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Flat front label of wine

Querciabella Chianti Classico 2006

Sangiovese from Chianti, Tuscany, Italy
  • WS91
  • RP91
13.5% ABV
  • D97
  • JS92
  • V92
  • RP90
  • JS91
  • JS93
  • WS90
  • WE91
  • WS90
  • WE90
  • D93
  • JS91
  • WS90
  • WE90
  • JS90
  • RP90
  • RP90
  • RP91
  • WS90
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3.8 5 Ratings
13.5% ABV

Winemaker Notes

Chianti Classico reaches maturity between two and four years after harvest and the plateau lasts at least 10 years after harvest.

The ideal service temperature for Chianti Classico is between 59°–64° F.

Critical Acclaim

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WS 91
Wine Spectator

#81 Wine Spectator Top 100 of 2008

A rich, round wine, with plum and berry character and soft tannins. Full-bodied, with berry and dark chocolate character and a long finish. Juicy. Outstanding value. Drink now through 2012.

RP 91
Robert Parker's Wine Advocate
Gorgeous aromatics waft from the glass as the 2006 Chianti Classico Querciabella ... opens to reveal a super-elegant expression of fresh berries, flowers and tobacco. The plumpness of the fruit makes the wine very appealing today, but there is sufficient tannic clout to suggest at least medium-term aging potential. In recent years Quericabella’s Chianti Classico has established a new benchmark for finessed Chianti made in a contemporary style that nevertheless remains faithful to Sangiovese and the unique qualities of these sites. Anticipated maturity: 2009-2021.
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Querciabella

Querciabella

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Querciabella, Chianti, Tuscany, Italy
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Querciabella was founded in 1974 by Giuseppe Castiglioni, an avid collector of French wines and the owner of the largest collection of Louis Roederer Cristal throughout Italy. The property is now managed and owned by Sebastiano Cossia Castiglioni who carries with him the fundamental philosophy of Querciabella. Cossia Castiglioni remarks “Querciabella is dedicated to producing among the finest Italian wines - as a winemaker and an avid collector, I believe that quality begins in the vineyard and with minimal intervention one can produce a wine that is truly a reflection of its terroir”. Querciabella wines are all estate bottled and made from selected grapes from the Southeast and Southwest facing vineyards located high on the hilltop of Ruffoli in Greve in Chianti.

Famous for its food-friendly, approachable wines and their storied history, Chianti is perhaps the best-known wine region of Italy. This sub-zone of Tuscany has it all—sweeping views of undulating hills, the hot Mediterranean sun, hearty cuisine, and a rich artistic heritage. Historically packaged in short, round, straw-covered bottles known as “fiaschi” and containing insipid red liquid, Chianti today is typically not your Italian grandfather’s pizza wine. The heart of the Chianti zone is known as Chianti Classico, as the region has expanded its boundaries over time to capitalize on the wine’s fame, thus diluting its reputation. Within Chianti there are seven other subzones with unique characteristics, including Colli Senesi, Colli Fiorentini, and Chianti Rufina.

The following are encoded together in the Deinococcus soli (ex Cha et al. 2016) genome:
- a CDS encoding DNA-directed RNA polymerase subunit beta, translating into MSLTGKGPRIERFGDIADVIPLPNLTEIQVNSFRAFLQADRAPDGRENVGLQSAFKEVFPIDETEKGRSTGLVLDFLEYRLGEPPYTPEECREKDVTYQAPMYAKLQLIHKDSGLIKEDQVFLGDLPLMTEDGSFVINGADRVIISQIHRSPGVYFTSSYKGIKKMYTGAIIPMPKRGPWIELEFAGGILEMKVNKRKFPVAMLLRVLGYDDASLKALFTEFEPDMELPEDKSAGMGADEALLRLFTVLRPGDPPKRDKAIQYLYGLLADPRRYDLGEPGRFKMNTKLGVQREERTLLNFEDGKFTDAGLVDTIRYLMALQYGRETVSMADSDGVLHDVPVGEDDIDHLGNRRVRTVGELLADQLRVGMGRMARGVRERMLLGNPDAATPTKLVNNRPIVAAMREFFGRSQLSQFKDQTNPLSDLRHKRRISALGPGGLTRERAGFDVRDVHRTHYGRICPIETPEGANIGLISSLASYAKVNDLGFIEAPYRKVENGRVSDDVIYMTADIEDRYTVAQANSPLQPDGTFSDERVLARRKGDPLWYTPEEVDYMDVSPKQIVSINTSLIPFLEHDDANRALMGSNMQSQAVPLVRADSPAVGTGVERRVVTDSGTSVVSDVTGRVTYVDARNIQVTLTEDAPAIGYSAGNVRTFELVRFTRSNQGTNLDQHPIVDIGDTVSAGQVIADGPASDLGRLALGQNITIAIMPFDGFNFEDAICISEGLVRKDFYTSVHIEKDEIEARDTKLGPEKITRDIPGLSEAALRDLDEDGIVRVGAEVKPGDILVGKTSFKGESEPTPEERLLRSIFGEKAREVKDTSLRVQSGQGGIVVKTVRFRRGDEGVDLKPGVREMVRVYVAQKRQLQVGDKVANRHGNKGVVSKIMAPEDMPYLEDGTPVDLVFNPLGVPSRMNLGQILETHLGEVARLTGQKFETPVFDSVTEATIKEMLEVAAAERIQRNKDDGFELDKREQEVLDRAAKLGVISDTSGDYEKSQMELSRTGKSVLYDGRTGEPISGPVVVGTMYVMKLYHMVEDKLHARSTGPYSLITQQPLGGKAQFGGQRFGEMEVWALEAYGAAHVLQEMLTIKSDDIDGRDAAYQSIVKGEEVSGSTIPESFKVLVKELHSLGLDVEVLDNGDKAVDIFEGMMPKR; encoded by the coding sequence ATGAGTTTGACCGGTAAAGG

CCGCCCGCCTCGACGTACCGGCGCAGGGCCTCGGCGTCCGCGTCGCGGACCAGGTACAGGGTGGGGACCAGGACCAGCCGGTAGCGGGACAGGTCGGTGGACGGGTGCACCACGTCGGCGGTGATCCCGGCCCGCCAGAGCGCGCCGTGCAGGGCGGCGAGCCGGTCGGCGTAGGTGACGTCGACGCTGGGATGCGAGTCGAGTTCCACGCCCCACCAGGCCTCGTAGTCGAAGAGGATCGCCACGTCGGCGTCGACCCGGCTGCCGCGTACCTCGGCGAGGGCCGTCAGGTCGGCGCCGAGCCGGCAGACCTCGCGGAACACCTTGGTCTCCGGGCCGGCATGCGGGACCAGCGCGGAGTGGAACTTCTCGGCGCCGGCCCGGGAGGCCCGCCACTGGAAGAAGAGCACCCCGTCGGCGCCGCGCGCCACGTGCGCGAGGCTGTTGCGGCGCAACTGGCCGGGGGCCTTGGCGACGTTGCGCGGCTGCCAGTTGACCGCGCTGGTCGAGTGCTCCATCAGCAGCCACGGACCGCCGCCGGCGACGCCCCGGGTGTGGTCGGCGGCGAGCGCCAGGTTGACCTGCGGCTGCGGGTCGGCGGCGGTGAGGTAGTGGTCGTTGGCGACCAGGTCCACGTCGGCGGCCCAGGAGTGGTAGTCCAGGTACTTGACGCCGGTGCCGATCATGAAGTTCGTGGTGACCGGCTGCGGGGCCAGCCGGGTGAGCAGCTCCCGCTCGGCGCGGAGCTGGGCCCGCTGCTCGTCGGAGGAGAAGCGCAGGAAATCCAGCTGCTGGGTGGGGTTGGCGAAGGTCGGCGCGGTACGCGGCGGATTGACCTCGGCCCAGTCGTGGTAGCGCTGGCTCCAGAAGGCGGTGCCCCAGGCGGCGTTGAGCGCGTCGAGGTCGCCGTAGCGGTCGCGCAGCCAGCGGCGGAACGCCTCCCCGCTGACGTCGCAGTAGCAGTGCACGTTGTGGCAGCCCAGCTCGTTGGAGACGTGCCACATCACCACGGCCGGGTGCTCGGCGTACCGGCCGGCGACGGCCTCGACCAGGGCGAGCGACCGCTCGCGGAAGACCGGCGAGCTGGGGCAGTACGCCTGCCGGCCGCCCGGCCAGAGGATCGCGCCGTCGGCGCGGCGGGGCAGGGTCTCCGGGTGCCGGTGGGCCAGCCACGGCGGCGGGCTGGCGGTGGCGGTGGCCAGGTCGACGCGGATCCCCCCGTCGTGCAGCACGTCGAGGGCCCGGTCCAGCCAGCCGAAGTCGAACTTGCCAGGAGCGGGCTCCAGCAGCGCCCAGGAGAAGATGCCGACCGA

Chianti wines are made primarily of Sangiovese, with other varieties comprising up to 20% of the blend. Generally, local varieties are used, including Canaiolo, Mammolo, and Marzemino, but international varieties such as Cabernet Sauvignon, Merlot, and Syrah have also been approved in more recent years. Basic, inexpensive Chianti is simple and fruit-forward and makes a great companion to any casual dinner involving red sauce. At its apex, it is savory and rustic with high acidity, firm tannins, and notes of tart red fruit, dried herbs, fennel, salami, balsamic vinegar, and smoky tobacco. Chianti Riserva, typically the top bottling of a producer, can benefit handsomely from a decade or two of cellaring.

Sangiovese

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The perfect intersection of bright fruit and savory earthiness, Sangiovese is the backbone variety in Tuscany. While it is best known as the chief component of Chianti, it reaches the height of its power and intensity in the complex, long-lived Brunello di Montalcino. Elsewhere throughout Italy, it can make inexpensive wines for daily consumption ranging from inoffensive to deliciously easy. On the French island of Corsica, under the name Nielluccio, it produces excellent bright and refreshing red and rosé wines with a personality of their own. Sangiovese has also enjoyed moderate popularity in California and Washington State over the last few decades.

In the Glass

Sangiovese is a medium-bodied red with savory flavors of tart cherry, plum, tomato, fresh tobacco, anise, thyme, oregano, and dried earth. High-quality, well-aged examples will take on notes of smoke, clay pot, leather, gamey meat, potpourri, and dried fruits. Corsican Nielluccio is distinguished by a subtle perfume of dried flowers.

Perfect Pairings

Sangiovese is the ultimate pizza and pasta red—its high acidity, moderate alcohol, and grainy tannins create an affinity with tomato-based dishes, spicy meats, and anything off the barbecue.

Sommelier Secret

Although it is the star variety of Tuscany, cult-classic “Super-Tuscan” wines may contain no Sangiovese at all! Since the 1970s, local winemakers have been producing big, bold wines (with price tags to match) that are typically monovarietal or a blend of one or more of several international varieties—usually Cabernet Sauvignon, Cabernet Franc, Merlot, or Syrah—with or without Sangiovese.

MNC10580F_2006 Item# 95899